Whenever the lattice underlying a cellular automaton is symmetric, there are plausible reasons to work with rules which have the same symmetry; Moore neighborhoods have square symmetry on account of the lattice, with additional symmetries due to complementation which are sometimes taken into account.
Although there are eight symmetry operations for a square, not all symmetry classes have eight members; for example there is only one member of the class containing the zero neighborhood. The symmetries preserve distance, so that the central cell always stands by itself; nor are diagonal neighbors ever mixed with lateral neighbors. All told, there are 102 symmetry classes, 51 each for the two states of the center cell.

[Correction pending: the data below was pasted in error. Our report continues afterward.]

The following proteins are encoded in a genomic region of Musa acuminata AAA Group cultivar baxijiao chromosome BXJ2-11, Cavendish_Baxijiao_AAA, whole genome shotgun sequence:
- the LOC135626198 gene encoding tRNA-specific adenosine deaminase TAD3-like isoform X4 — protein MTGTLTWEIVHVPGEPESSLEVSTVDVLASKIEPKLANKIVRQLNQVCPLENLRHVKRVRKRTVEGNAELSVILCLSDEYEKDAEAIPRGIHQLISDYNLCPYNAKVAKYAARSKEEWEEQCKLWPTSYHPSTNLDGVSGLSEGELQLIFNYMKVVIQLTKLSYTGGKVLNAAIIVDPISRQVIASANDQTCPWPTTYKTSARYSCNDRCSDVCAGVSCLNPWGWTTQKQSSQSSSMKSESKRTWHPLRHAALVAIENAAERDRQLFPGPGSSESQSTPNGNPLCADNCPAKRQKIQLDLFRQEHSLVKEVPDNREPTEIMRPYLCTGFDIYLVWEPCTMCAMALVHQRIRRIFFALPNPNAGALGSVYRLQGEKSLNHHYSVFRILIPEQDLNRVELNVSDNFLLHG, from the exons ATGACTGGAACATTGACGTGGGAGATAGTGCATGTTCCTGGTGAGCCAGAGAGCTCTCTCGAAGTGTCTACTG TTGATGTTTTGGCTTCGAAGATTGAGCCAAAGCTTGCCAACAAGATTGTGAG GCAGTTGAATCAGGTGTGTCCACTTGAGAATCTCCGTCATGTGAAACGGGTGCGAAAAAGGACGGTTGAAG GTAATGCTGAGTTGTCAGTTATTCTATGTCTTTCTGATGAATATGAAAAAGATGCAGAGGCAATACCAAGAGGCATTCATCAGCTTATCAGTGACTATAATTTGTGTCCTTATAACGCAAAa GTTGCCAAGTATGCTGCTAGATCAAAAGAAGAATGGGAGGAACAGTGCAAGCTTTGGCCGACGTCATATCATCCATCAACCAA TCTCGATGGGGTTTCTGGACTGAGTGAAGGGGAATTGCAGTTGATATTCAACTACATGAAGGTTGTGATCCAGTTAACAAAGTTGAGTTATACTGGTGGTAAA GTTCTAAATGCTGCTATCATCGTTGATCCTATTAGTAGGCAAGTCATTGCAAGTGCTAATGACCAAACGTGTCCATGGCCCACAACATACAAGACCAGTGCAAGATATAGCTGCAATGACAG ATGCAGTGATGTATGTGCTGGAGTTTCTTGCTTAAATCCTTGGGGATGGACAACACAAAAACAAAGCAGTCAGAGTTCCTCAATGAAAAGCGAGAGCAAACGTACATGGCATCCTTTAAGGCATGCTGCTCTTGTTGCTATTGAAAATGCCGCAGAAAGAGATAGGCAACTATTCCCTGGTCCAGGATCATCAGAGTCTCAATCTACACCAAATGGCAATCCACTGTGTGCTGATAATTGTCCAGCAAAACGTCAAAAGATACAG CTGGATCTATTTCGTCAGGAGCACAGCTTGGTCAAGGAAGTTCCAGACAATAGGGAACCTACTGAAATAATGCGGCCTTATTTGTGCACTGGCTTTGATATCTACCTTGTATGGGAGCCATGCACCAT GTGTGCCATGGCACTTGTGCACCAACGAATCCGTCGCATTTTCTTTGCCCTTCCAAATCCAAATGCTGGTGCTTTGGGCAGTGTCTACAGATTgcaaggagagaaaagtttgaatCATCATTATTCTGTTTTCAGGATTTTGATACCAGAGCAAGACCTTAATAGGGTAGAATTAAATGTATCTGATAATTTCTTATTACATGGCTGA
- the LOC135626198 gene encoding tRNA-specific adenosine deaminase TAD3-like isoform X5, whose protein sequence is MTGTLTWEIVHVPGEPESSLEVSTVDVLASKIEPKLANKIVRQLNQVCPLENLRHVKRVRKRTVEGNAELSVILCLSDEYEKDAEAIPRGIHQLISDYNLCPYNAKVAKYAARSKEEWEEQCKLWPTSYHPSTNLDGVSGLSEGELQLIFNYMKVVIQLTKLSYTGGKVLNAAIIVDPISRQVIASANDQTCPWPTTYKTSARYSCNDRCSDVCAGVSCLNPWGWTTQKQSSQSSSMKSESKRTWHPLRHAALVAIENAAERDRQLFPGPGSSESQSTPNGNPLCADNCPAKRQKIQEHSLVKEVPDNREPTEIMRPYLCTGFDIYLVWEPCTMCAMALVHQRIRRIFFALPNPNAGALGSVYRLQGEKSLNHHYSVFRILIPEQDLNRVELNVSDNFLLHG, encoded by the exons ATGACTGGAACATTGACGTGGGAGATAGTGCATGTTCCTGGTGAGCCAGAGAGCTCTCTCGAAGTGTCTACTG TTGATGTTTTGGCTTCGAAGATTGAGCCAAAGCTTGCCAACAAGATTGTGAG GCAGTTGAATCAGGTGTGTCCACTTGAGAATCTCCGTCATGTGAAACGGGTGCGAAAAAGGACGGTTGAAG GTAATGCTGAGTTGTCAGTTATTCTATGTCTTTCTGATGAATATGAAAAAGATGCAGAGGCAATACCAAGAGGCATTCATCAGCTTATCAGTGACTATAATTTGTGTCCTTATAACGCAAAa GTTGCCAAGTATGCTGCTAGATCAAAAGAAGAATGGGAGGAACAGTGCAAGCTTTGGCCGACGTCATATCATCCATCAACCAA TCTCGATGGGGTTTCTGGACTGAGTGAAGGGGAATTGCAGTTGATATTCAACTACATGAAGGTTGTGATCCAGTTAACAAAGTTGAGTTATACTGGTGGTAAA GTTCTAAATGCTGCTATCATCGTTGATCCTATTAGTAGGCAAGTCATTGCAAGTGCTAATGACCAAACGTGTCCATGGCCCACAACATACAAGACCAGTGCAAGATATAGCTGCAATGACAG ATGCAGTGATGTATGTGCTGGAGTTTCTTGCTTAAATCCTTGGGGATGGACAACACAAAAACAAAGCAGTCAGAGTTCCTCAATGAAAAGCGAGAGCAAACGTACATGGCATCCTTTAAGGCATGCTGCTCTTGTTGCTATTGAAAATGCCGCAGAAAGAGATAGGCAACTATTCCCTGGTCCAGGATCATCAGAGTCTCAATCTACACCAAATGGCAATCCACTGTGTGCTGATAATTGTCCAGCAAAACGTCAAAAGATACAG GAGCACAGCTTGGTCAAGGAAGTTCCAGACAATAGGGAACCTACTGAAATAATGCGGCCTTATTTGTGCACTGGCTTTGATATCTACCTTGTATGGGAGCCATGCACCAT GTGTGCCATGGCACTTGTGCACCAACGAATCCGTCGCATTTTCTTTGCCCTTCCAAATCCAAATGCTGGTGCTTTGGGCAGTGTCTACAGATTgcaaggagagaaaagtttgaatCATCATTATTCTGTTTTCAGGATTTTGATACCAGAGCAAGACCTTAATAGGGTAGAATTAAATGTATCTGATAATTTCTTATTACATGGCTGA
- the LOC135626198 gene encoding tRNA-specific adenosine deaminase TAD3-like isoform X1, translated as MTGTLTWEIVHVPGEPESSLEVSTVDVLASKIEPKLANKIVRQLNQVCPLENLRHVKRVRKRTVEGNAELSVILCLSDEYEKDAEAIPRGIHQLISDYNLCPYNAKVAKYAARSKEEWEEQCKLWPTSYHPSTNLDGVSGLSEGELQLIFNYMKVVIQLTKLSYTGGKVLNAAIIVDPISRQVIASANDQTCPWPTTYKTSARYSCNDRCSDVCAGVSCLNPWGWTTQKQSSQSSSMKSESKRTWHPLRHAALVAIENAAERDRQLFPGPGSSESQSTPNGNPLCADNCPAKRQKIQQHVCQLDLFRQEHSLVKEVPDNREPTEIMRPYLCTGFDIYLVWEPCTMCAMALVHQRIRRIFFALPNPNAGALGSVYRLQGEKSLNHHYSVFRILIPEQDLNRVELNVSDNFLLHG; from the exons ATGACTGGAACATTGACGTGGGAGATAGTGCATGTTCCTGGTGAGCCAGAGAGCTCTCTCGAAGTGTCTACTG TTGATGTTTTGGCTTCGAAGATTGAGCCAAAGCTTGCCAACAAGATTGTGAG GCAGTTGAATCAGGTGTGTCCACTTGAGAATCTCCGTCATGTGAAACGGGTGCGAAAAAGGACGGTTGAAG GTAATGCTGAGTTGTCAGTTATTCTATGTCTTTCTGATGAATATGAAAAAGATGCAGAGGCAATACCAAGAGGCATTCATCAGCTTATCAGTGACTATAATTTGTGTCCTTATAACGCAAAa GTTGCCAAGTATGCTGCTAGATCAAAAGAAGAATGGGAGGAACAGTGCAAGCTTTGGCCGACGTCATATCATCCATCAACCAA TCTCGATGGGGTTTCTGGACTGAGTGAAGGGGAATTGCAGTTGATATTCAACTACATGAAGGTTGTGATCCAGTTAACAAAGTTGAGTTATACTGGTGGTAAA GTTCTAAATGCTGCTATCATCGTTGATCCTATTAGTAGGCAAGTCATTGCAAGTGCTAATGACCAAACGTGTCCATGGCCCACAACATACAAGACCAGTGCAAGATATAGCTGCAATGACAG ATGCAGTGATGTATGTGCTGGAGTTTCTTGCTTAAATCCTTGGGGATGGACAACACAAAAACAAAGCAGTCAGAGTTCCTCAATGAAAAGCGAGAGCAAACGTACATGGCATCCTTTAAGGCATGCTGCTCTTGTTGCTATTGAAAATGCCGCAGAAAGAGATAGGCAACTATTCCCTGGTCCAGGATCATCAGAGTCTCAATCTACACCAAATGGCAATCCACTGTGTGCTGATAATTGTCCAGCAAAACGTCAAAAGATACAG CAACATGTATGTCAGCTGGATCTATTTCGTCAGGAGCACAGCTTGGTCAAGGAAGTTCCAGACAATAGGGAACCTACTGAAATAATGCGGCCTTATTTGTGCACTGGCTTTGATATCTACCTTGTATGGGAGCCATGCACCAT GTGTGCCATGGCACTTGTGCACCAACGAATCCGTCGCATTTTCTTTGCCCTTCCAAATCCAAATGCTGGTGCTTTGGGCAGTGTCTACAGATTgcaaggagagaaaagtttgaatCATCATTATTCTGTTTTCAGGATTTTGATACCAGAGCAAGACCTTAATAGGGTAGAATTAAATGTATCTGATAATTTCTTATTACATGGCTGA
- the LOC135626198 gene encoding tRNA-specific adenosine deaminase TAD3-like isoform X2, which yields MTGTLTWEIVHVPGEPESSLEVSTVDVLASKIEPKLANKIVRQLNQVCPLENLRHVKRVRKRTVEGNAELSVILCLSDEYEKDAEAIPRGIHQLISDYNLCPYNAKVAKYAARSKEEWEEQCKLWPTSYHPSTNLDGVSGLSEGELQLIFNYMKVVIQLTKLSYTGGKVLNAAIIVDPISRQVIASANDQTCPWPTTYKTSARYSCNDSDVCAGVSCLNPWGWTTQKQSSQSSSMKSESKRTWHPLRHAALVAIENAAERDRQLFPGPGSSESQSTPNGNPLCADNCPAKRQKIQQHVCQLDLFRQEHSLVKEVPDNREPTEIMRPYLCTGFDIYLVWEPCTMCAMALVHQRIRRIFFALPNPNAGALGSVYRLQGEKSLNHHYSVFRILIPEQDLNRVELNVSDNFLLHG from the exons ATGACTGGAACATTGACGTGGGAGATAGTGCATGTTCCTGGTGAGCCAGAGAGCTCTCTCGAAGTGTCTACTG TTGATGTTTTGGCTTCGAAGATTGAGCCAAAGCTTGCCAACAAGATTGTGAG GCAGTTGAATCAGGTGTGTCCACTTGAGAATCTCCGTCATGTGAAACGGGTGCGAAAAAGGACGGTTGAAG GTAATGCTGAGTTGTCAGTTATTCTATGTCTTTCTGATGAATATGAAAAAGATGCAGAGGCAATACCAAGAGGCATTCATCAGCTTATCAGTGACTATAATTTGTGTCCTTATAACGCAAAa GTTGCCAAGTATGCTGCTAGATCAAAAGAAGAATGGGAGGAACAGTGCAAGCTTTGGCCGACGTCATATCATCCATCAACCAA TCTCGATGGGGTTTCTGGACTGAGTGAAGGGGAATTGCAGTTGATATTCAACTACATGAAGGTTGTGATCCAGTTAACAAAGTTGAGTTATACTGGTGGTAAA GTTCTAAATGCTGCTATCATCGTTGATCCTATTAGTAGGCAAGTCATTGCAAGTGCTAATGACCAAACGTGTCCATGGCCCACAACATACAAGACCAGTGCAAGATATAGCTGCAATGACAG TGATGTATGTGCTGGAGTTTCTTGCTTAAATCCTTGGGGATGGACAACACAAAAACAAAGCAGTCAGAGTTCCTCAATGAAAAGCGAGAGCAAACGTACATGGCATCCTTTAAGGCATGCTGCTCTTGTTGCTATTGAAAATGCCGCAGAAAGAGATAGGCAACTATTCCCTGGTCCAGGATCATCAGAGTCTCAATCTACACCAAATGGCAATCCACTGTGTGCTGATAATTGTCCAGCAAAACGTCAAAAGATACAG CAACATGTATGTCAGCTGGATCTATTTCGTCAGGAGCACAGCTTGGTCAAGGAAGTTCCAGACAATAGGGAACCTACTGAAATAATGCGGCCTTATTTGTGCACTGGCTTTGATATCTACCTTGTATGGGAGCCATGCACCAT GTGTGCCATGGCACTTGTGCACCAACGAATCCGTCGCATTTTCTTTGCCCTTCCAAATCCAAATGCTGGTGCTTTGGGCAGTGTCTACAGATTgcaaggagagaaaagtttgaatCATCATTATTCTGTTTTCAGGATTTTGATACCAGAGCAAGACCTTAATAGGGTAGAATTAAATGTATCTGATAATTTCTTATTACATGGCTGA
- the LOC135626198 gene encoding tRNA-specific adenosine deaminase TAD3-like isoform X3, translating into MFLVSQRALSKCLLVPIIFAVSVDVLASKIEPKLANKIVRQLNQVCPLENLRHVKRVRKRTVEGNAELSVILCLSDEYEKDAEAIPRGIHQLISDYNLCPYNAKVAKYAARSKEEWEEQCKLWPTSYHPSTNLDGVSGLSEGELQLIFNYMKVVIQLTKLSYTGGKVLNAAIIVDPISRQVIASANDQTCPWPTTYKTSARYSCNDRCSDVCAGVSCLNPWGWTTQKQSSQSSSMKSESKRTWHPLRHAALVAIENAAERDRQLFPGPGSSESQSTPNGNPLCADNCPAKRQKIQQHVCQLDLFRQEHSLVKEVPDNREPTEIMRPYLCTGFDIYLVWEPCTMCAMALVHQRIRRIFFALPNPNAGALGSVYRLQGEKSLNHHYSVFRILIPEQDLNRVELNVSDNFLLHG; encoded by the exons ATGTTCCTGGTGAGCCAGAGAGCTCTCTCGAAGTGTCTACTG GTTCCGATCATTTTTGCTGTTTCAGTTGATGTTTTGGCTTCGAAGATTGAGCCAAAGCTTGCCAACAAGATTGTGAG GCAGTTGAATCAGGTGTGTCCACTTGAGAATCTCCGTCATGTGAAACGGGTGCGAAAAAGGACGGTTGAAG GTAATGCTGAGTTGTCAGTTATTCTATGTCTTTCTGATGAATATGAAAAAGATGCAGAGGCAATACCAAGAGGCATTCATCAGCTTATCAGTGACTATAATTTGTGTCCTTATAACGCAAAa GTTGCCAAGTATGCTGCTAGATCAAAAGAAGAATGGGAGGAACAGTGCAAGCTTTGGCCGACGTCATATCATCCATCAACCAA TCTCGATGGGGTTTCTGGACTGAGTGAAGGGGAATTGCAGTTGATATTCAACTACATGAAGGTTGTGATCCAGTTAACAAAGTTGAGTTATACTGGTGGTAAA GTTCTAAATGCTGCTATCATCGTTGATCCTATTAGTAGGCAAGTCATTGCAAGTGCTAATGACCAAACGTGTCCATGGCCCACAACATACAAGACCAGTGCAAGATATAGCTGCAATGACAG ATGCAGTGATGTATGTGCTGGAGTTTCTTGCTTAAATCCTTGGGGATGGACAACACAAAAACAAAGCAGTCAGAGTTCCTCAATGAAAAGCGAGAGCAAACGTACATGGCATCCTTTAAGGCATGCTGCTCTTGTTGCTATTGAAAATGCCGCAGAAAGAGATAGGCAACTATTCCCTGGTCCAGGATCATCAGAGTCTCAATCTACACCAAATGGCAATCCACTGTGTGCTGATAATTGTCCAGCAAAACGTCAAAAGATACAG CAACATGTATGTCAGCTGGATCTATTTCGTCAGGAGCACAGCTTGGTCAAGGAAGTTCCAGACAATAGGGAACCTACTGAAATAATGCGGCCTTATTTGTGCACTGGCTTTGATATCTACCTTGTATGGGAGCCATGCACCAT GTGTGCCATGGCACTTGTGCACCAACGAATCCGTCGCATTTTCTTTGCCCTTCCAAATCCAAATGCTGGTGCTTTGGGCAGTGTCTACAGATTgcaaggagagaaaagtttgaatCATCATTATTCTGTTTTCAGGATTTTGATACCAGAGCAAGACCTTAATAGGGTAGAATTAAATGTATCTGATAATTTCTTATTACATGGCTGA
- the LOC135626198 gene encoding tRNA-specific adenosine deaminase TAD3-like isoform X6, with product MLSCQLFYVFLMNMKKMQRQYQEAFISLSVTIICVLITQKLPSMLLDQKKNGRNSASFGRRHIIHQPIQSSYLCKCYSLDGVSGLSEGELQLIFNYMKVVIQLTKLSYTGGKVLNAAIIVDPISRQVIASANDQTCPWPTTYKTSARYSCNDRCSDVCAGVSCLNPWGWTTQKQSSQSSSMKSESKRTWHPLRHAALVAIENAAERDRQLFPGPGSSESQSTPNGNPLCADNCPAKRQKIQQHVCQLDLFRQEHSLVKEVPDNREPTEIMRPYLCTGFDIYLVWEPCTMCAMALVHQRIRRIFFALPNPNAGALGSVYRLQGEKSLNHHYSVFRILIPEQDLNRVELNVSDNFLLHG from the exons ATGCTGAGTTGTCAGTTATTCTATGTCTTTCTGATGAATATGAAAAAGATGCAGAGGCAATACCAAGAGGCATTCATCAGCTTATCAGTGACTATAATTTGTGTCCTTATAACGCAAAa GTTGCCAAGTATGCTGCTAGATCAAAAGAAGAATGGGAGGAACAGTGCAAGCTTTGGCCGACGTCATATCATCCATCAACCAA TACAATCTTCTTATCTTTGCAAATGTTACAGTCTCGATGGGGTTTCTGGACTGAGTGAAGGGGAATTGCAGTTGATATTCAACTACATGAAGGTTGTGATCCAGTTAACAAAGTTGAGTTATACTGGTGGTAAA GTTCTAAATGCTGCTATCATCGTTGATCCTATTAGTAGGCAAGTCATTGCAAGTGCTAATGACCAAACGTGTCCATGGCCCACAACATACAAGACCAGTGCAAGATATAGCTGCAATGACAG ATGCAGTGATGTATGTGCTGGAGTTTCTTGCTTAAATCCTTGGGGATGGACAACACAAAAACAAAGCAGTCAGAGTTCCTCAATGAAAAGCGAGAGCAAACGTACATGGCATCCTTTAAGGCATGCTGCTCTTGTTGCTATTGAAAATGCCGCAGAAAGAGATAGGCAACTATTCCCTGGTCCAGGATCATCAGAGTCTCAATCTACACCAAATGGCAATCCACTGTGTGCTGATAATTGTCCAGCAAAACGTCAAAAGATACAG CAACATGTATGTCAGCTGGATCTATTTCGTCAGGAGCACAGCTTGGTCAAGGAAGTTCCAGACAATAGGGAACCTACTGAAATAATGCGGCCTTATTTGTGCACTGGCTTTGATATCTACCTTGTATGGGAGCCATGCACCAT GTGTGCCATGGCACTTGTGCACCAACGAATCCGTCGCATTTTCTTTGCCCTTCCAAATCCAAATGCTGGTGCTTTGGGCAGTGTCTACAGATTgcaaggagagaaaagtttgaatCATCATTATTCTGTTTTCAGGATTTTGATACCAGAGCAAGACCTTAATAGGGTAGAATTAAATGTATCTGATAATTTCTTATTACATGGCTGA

It would be an option to leave out reflections, to consider only rotational symmetries of the neighborhoods. This might split some of the symmetry classes, but hardly all of them; choosing this degree of specialization assumes that the handedness of the rules have importance.